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Old 02-24-2016, 09:30 AM   #1
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Do you think this was done to code via plumber or DIY?


I'm thinking about buying this house as a rental. The plumbing looks shoddy on this part of the house. I believe it used to be a breakfast nook that is now converted to a laundry room.
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Old 02-24-2016, 09:59 AM   #2
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I agree, probably done really quickly/cheaply by diy homeowner to get a washer/dryer hook-up.

Is this property on a slab or foundation? Couple important areas to inspect before purchasing are attic, crawl spaces, basement, plumbing, and electrical. If you get it inspected, which I recommend, use a private unbiased inspector of your own, not a Realtor appointed one. They're in each others pocket. You may be able to negotiate a better deal. Just a suggestion.
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Old 02-24-2016, 11:29 AM   #3
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To provide an informed opinion one would need to know where and when as codes have changed greatly over the years and by location. It would not meet current standards but it might for the year it was done.

If there is a trap on that drain I would not be overly concerned.

You should be able to visit your local PVA site and determine the number of inspected / approved outlets the house has.
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Old 02-24-2016, 11:58 AM   #4
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One other big thing I see is possible mold on that outside wall.
Just looking out that window it sure looks like the grades to high and will cause issues with that wall.
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Old 02-24-2016, 12:33 PM   #5
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I agree with Colby and Joe above. There is still a lot you can't see from the picture, but as long as there is a trap and a vent, it is pretty much the same thing you would hope to see. Just outside the wall, not inside.

I would be more concerned about the discoloration on the wall beneath the window.
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Old 02-25-2016, 12:45 PM   #6
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Quote:
I would be more concerned about the discoloration on the wall beneath the window.
That looks more like dog scunge than mold to me. The oil from their dirty little bodies.

Don't ask.
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Old 02-25-2016, 01:45 PM   #7
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Purple primer is usually a dead give-awy that it's a DIY job. A number of home & building inspectors have told me in the pst that when they see purple primer, they look harder and longer than they normally would, and usually do so for good reason. That said, it's hard ot tell if there is indeed purple primer or not.....
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Old 02-25-2016, 04:49 PM   #8
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Quote:
Originally Posted by jomama45 View Post
Purple primer is usually a dead give-awy that it's a DIY job. A number of home & building inspectors have told me in the pst that when they see purple primer, they look harder and longer than they normally would, and usually do so for good reason. That said, it's hard ot tell if there is indeed purple primer or not.....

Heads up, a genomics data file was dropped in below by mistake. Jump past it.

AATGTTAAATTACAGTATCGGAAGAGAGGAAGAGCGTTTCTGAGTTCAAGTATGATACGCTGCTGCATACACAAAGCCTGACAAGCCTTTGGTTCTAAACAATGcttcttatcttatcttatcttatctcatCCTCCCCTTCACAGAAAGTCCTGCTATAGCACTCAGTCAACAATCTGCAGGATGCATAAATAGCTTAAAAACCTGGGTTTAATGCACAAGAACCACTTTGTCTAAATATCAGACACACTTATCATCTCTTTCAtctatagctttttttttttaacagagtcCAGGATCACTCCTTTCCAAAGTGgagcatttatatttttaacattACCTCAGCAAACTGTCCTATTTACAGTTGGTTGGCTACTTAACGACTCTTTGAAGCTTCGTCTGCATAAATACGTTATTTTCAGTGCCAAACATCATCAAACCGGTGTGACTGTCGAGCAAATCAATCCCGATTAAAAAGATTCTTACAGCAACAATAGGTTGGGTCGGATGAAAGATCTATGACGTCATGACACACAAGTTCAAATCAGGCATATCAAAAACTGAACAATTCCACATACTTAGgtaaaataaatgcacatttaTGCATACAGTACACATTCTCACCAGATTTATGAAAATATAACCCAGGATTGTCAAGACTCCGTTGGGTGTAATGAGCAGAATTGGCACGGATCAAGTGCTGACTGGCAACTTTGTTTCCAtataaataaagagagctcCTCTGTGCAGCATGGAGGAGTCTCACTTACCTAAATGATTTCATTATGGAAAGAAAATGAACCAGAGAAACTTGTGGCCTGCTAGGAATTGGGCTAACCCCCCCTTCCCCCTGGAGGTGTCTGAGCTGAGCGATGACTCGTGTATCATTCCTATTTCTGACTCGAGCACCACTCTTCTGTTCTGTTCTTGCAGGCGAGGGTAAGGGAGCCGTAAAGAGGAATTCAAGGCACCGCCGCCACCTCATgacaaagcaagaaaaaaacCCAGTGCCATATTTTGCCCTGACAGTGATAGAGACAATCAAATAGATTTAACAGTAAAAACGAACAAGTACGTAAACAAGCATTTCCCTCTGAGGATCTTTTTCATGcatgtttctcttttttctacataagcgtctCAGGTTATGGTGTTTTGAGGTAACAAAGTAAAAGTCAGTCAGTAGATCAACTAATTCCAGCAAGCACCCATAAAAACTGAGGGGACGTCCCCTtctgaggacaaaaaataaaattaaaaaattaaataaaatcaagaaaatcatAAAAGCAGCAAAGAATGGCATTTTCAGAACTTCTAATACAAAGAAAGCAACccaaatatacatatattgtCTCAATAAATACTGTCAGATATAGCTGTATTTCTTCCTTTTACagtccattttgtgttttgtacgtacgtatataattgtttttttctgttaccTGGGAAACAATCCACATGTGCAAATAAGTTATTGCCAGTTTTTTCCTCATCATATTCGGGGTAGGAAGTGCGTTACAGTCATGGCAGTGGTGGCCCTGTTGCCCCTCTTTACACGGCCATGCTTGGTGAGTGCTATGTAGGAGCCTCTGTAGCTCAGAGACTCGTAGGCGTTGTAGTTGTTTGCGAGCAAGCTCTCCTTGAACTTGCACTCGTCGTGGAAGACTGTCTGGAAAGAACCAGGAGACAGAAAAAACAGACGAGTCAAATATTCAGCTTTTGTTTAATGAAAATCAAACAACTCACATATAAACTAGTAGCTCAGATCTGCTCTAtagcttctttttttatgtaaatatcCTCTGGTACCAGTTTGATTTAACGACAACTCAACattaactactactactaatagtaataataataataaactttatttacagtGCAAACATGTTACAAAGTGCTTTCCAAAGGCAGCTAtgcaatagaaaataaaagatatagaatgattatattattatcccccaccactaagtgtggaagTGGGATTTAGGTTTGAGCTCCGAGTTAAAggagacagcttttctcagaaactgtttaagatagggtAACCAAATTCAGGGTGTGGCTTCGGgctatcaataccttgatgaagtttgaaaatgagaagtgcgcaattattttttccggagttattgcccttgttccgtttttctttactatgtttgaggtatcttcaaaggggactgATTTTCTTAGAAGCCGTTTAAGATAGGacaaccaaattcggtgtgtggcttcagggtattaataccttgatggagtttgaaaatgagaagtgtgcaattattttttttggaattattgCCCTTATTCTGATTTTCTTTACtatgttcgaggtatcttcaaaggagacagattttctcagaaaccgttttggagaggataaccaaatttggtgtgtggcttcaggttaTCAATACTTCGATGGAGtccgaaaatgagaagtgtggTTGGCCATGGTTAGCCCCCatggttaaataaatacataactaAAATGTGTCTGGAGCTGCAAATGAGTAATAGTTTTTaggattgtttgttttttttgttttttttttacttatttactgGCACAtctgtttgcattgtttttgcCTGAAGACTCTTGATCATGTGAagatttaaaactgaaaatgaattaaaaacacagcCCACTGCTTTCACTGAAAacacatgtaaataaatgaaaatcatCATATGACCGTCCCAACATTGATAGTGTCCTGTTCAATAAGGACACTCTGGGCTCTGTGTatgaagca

Many inspectors require purple primer to prove you used it.
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Old 02-25-2016, 05:21 PM   #9
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Many inspectors require purple primer to prove you used it.
Not here, they simply require a pressure test to prove you used both..........
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Old 02-25-2016, 05:22 PM   #10
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Quote:
Originally Posted by jomama45 View Post
Not here, they simply require a pressure test to prove you used both..........
Passing a pressure test does not prove you used primer.
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Old 02-25-2016, 07:47 PM   #11
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Primer is required for PVC pipe when using normal glue. If my inspectors don't see it, the job fails regardless of a pressure test. And they don't except clear cleaner.
My state has a code amendment now to except 1-step hot glue though.
Our HVAC guys also must extend the primer beyond the fitting hub depth to prove they applied primer their vent lines
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Old 02-26-2016, 07:29 AM   #12
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Looks like homeowner or craigslist job--most good contractors and plumbers understand that anything outside the wall should look good. This is more quick and dirty.

I would not trust the plumbing in the house to all be good and would definitely walk through the house with tradesmen rather than home inspectors. (Or at least a good independent inspector). The inspection process as a practical matter in real estate is ordinarily about knocking a thousand bucks off the price and only really protects the buyer from defects if there is something *really* glaring that a home inspector can't find any way to accept. Home inspectors who point out problems don't get repeat business from realtors, and often don't know what they're looking at. But contractors and tradesmen have a lifetime of experience fixing other peoples' bad work.

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